Nick Kyrgios, ranked 115th in the world and who has only ever been as high as No. 13, fills more column inches every Australian Open than Barty. So does Sam Stosur's unfair heel-turn from Grand Slam champion to "well, she lost again."
As a nation, Australians have become accustomed to watching divisive figures prod their opponents, tease the viewers and smash a racquet. They seem to crave the outrage and disappointment as much as the quiet success.
Barty storming through a second-round Australian Open match in just over an hour isn't a watercooler conversation. Kyrgios, telling a crowd member to shut up as he serves underhand on his way to a four-set loss, is.
And media outlets know this. Looking just at their first-round matches (which is, admittedly, a small sample size), another prominent Australian sports media company's tennis page has seven separate written items on Kyrgios in the 48 hours around the match, but just two on Barty. There's a reason for this, and it does involve traffic numbers, as the clicks roll in for "tweener" serves, "SIUU" celebrations and beer-soaked selfies. And we're all guilty of mining that rich vein from time to time.
That's not to say there isn't strong support for Barty. Her Wimbledon victory, achieved not long after midnight on a Sunday morning last July, saw 1.85 million people tuned in to the TV coverage. At that time, on a weekend, it's a number that is almost unheard of in Australian sport, and was a true milestone moment. Indeed, Barty ended 2021 top of ESPN's own Aussie Power Rankings, such has been her excellence at the top of a ruthless international sport.
It's hard to put a finger on why the Australian doesn't get the same cut-through overseas. She's popular and very likable -- there's no doubt about it. But her popularity doesn't bring with it cut-through that other world No. 1s such as Novak Djokovic, Serena Williams or Roger Federer have had.
Is it because Barty is measured to a tee -- on the court and off it? She doesn't get overly emotional after a win or a loss. Her news conferences are typically Australian -- much to the chagrin of those international members of the media who cover Barty on the tour full time. She comes into press with a straight bat, a thoughtful response and half a laugh.
Unlike some of her compatriots, there are no surprises -- no hand grenades expected when Barty speaks to the media.
Her social media presence, too, is curated to perfection (though that's not unique to Barty among tennis players), in that we rarely get a glimpse into her actual life. Her Instagram is almost exclusively made up of professional photos and sponsorship posts with the hashtag #ad attached.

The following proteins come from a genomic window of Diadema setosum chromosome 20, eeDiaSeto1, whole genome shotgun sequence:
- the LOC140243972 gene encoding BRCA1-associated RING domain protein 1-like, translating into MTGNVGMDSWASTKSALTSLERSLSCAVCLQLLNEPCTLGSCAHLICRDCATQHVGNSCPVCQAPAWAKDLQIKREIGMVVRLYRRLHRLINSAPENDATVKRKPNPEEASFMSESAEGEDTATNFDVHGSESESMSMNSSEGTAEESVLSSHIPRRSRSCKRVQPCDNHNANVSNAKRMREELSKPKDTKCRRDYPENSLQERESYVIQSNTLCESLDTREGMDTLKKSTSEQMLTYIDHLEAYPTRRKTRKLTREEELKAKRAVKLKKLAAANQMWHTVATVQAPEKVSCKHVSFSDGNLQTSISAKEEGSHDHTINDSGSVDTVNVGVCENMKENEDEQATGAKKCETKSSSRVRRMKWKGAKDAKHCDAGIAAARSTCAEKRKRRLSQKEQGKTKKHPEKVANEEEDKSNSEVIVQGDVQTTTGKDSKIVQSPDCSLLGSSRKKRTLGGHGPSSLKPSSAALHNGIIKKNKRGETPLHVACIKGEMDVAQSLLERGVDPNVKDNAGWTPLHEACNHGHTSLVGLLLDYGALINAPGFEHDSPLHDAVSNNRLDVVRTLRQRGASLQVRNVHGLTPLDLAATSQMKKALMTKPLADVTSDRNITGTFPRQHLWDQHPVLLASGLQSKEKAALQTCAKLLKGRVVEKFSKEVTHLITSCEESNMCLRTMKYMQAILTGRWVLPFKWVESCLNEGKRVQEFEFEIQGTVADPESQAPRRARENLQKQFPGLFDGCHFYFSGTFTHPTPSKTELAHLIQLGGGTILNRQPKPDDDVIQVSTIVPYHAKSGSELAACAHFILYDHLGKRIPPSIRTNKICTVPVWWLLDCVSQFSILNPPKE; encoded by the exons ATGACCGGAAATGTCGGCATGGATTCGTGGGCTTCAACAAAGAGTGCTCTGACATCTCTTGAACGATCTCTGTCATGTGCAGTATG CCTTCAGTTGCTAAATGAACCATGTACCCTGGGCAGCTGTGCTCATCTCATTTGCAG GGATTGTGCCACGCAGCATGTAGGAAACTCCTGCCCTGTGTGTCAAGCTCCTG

Even her sponsors and endorsements have a distinctly local vibe about them -- and exactly what you'd expect of Barty. She is the human embodiment of a Happy Little Vegemite. She could have been the Banana Boat kid for all we know.
Boiling it down, she's a classic Australian first and foremost, and a world No. 1 second, and it's a perception that extends beyond these shores.
She's a girl from Ipswich who's building a family home in the suburbs. She doesn't live in Monte Carlo, or the Bahamas -- lovely places that just happen to also be generous tax havens. She does very normal shopping at the supermarket like the rest of us, and, really, for a world No. 1 at the top of her game, seems to live a very normal, if anonymous, life.
The kicker is that Barty doesn't need to change. She's doing exactly what she sets out to do. She's a two-time Grand Slam champion who goes about her business methodically and efficiently -- and she sometimes wants to eat Vegemite on toast (at least, according to her Instagram) and watch the Tigers -- beer in hand -- at the Gabba.
Barty will face world No. 60 Amanda Anisimova in the fourth round after the American upset Osaka on Friday night. Barty may be the world No. 1, but Osaka is the global No. 1 - and when someone knocks off the global No. 1, it's almost inevitable that the spotlight will swing fervently onto Anisimova instead of the woman who has been the best player in the world for more than two years.
And given what we see and hear from Barty, the self-described "hermit" who's content bunkering down during COVID with a coffee and a good novel, isn't that just how she wants it?